Bite: occlusion; relationship of the upper and lower jaws when the mouth is closed.
Canine tooth: the first premolar; long grasping tooth or a dog's fang.
Deciduous: temporary. Example: A puppy's deciduous teeth are shed before e maturity and replaced by permanent teeth.
Dentition: canine tooth development and eruption. In the dog, there are 12 deciduous incisors that erupt at four to five weeks of age, three on each side, six in the upper jaw and six in the lower. Behind them are four deciduous canine teeth, one on either side, in the upper and lower jaws that erupt at about the same time as the incisors. The 12 deciduous premolars erupt about a week later, and are positioned behind the canines, three on each side, in the upper and lower jaws. They complete the set of 28 deciduous or milk teeth. At about three months of age, the central incisors are replaced by permanent teeth. The four permanent canine teeth are often the last to appear, and typically are not visible until about six months of age. Permanent premolars begin to erupt about four months of age. There are four on each side, on both the upper and lower jaws, and the rearmost is usually visible by six months of age. Those 16 permanent teeth take the place of the 12 deciduous premolars. The two upper molars on each side and three lower molars on each side also begin to appear at about four months, with the last of the ten erupting at about six months. Those 42 teeth make up the permanent set of adult teeth.
Eruption: 1. breaking out of a visible, circumscribed lesion of the skin. 2. normal activity of the teeth as they break through the gums.
Full dentition: no missing teeth.
Incisors: any one of the "biting off" or "cutting" teeth directly in the front of the mouth. There are six incisors in the upper jaw, six in the lower. They are named central, intermediate, and corner.
Level bite: when upper and lower incisors meet evenly.
Over bite: when upper incisors overlap lower incisors, leaving a gap between the teeth.
Scissors bite: when upper incisors just overlap lower incisors, such that the rear surface of the upper incisors touches the outer surface of the lower incisors.
Premolars: smaller teeth situated just to the rear of the fangs (canines).
Punishing mouth: strong, powerful jaws.
Undershot bite: when lower incisors extend beyond upper incisors.

Bat ears: large, erect ears (example: French Bulldog).
Bear ears: small erect ear.
Blunt ears: ears that are too short and rounded at the tips.
Button ears: semi-prick ears in which the top portion folds forward. (example: Fox Terrier).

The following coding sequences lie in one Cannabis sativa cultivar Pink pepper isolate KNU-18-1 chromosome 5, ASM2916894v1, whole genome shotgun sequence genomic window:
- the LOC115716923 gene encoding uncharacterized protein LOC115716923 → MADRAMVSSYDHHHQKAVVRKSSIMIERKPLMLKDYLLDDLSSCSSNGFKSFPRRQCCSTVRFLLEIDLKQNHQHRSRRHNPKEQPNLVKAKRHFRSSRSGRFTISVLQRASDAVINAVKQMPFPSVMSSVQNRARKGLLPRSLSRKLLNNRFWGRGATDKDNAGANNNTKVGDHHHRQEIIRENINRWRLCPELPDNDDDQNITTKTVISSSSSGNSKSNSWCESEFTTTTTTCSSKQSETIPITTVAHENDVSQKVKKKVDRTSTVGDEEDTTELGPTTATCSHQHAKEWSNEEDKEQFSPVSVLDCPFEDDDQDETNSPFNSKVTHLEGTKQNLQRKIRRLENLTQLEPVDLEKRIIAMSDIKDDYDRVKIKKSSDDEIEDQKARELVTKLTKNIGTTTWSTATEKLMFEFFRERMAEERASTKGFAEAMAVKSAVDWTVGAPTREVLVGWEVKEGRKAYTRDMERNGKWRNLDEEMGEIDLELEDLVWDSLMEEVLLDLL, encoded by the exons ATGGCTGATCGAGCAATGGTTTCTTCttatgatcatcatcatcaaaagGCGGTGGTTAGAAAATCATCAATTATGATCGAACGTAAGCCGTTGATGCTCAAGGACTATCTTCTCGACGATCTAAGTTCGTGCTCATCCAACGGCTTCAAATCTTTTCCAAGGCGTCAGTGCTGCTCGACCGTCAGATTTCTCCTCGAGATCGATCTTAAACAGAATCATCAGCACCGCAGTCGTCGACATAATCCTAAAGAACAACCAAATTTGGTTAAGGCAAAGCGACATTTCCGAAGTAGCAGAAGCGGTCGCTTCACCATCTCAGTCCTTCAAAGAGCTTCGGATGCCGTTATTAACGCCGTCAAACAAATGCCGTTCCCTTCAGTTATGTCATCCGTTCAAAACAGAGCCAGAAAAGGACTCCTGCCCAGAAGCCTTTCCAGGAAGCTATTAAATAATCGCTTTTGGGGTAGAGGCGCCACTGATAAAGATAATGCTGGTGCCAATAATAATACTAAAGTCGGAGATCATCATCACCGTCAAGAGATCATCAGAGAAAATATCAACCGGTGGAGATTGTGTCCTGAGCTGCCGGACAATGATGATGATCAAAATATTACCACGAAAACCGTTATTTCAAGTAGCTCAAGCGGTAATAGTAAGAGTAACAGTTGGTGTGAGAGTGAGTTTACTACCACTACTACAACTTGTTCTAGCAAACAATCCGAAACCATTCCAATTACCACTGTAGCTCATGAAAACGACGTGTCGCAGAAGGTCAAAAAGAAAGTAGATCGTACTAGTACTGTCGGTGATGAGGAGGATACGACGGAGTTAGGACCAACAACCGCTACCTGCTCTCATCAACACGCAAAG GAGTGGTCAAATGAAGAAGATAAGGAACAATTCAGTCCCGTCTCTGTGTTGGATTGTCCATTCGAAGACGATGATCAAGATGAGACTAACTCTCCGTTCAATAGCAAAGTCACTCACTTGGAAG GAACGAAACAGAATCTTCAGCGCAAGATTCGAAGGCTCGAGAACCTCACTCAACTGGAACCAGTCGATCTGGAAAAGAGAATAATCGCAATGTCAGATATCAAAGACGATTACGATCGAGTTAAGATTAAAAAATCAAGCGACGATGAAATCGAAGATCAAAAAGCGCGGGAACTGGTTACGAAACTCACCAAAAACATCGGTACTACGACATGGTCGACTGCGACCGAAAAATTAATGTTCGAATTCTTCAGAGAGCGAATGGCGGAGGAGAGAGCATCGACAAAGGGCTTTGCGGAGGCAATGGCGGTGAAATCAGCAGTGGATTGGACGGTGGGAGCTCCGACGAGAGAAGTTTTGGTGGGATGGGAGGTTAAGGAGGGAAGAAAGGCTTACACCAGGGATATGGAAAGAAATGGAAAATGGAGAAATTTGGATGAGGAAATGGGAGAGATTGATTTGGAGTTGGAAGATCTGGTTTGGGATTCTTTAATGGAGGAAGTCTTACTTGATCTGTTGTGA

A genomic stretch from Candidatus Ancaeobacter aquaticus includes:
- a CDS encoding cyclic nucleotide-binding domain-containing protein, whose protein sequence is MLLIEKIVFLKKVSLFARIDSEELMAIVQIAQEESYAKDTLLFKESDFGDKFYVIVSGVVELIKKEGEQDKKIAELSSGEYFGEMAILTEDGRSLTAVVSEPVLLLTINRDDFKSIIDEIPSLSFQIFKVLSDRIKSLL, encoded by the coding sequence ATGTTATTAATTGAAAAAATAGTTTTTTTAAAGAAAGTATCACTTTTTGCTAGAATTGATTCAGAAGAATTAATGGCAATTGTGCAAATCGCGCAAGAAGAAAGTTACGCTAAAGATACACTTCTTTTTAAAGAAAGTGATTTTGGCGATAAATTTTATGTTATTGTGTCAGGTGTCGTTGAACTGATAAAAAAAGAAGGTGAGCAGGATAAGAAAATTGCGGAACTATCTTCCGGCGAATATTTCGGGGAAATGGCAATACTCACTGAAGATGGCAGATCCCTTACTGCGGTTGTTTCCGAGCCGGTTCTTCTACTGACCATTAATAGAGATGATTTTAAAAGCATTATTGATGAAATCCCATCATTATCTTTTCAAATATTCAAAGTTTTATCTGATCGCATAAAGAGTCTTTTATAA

Cropping: the surgical removal of a portion of a dogs ear to make it stand erect. Cropping is cosmetic surgery.
Drop ears: long, hanging ears. (example: Basset Hound)
Ear: organ of hearing: inner ear: middle ear, and external ear canal. 2. pinna or earflap.
Ear Canal: external duct leading from the tympanic membrane (eardrum) to the outside.
Ear Canker: external ear ulceration and infection.
Ear Carriage: 1. describing the way the ears are held, indicating the dog's mood. 2. position of the ear's attachment to the head.
Ear Clamps: templates or patterns that are attached to an anesthetized dog's ears to outline where the surgical cropping cut is to be made.
Ear Clip: act of cutting off and rounding the pendulant ears of hounds to give them a shortened, uniform appearance and to lesson the probability of tearing the ear leather in the field.
Ear Feather: long hair on an earflap, typical of the Cocker Spaniel and many other breeds.
Ear foreign bodies: grass seeds and various other extraneous matter that finds its way into the external ear canals of dogs.
Ear Fringe: long hair on the tip of the ears that is seen in Bedlington Terriers.
Ear Guide Dog: canine specially trained to aid deaf humans.
Ear Hematoma: pocket of blood that occurs between the layers of the ear pinna cartilage and skin. It is often caused by shaking head and whipping the ears due to ear mites or foreign bodies in the external ear canals.
Ear Leather: pinna or flap of the ear.
Ear Mange: redness and crustiness of the ear that is usually caused by ear mites, (Otodectes cynotis)
Earmark: tattoo that is impregnated in the ear leather as a means of permanent identification.
Ear Mites: Otodectes cynotis, a tiny mite that parasitizes ear canals and causes intense itching and irritation.
Ear notch: in foxhunting, small notch, or notches, cut in the margin of the ear of the entire pack to immediately identify the dogs of that pack.
Ear Ossicles: three bones of the middle ear: malleus, incus, and stapes. They transmit sound waves from the eardrum to the otic nerve.
Ear Set: describing where on the heard the ears are attached.
Ears Set High: placement of ears high on the crown of the head.
Ears Set Low: placement of the ears set low on the head.
Ears Set wide: placement of the ears on the head at the maximum distance apart.
Erect: perk ear; pinna of the ear that stands erect, either normally or assisted by ear cropping.
Rose ears: small ears folded back in repose (example: Greyhound).
Semidrop ears: ears that fall over the breaks at the tip.
Semiprick: aural appendages that are carried erect with the tips breaking forward.
Pendulant or Pendant: hanging down. (Example: Bloodhound's ears)
Pinna: the part of the ear that outside the head; flap or leather.
Prick ears: ears that stand upright. (example: German Shepherd Dog).
Trowel: ear that is wider in the middle than at its attachment of its tip.
Tulip: ears that stand erect with a slight forward and inward curvature.
V-Shaped: drop ear that tapers to a point.

Bull-neck: thick, muscular, often short neck
Crest: Arched area near the top of the neck.
Ewe neck: Neck that is arched so that the top line of the neck is concave and the bottom is convex.
Goose neck: overly long, thin neck lacking strength and shape.
Throaty neck: neck with loose skin.

Barrel chest: rounded ribcage.
Brisket: chest or sternum area.
Cape: long, thick hair covering the shoulders.
Cobby: compact.
Herring gutted: gradual slope from a fairly shallow chest to tuck-up.